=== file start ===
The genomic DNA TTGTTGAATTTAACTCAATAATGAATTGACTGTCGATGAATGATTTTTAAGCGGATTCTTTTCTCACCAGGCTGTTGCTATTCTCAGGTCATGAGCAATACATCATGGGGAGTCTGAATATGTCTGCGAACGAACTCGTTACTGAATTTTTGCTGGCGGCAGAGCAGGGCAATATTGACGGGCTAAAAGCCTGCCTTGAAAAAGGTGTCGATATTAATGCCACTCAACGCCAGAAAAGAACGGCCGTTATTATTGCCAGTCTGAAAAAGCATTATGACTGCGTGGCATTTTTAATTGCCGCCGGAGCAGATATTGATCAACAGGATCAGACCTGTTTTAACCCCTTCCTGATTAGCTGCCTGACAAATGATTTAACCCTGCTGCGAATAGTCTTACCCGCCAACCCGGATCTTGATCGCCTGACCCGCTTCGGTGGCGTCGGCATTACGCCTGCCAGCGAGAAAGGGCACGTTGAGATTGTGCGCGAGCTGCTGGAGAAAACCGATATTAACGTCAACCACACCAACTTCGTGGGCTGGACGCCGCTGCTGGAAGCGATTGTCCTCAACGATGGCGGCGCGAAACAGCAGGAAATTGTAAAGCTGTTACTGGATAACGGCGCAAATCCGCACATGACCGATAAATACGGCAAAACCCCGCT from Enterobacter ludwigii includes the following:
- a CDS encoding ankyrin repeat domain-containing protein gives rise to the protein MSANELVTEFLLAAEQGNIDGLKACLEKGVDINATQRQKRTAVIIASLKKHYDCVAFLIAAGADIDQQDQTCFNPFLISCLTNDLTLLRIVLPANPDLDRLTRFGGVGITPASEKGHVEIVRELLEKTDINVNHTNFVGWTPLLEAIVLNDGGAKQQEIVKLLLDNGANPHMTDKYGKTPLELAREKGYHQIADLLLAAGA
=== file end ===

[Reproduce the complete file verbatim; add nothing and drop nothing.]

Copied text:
The genomic DNA TTGTTGAATTTAACTCAATAATGAATTGACTGTCGATGAATGATTTTTAAGCGGATTCTTTTCTCACCAGGCTGTTGCTATTCTCAGGTCATGAGCAATACATCATGGGGAGTCTGAATATGTCTGCGAACGAACTCGTTACTGAATTTTTGCTGGCGGCAGAGCAGGGCAATATTGACGGGCTAAAAGCCTGCCTTGAAAAAGGTGTCGATATTAATGCCACTCAACGCCAGAAAAGAACGGCCGTTATTATTGCCAGTCTGAAAAAGCATTATGACTGCGTGGCATTTTTAATTGCCGCCGGAGCAGATATTGATCAACAGGATCAGACCTGTTTTAACCCCTTCCTGATTAGCTGCCTGACAAATGATTTAACCCTGCTGCGAATAGTCTTACCCGCCAACCCGGATCTTGATCGCCTGACCCGCTTCGGTGGCGTCGGCATTACGCCTGCCAGCGAGAAAGGGCACGTTGAGATTGTGCGCGAGCTGCTGGAGAAAACCGATATTAACGTCAACCACACCAACTTCGTGGGCTGGACGCCGCTGCTGGAAGCGATTGTCCTCAACGATGGCGGCGCGAAACAGCAGGAAATTGTAAAGCTGTTACTGGATAACGGCGCAAATCCGCACATGACCGATAAATACGGCAAAACCCCGCT from Enterobacter ludwigii includes the following:
- a CDS encoding ankyrin repeat domain-containing protein gives rise to the protein MSANELVTEFLLAAEQGNIDGLKACLEKGVDINATQRQKRTAVIIASLKKHYDCVAFLIAAGADIDQQDQTCFNPFLISCLTNDLTLLRIVLPANPDLDRLTRFGGVGITPASEKGHVEIVRELLEKTDINVNHTNFVGWTPLLEAIVLNDGGAKQQEIVKLLLDNGANPHMTDKYGKTPLELAREKGYHQIADLLLAAGA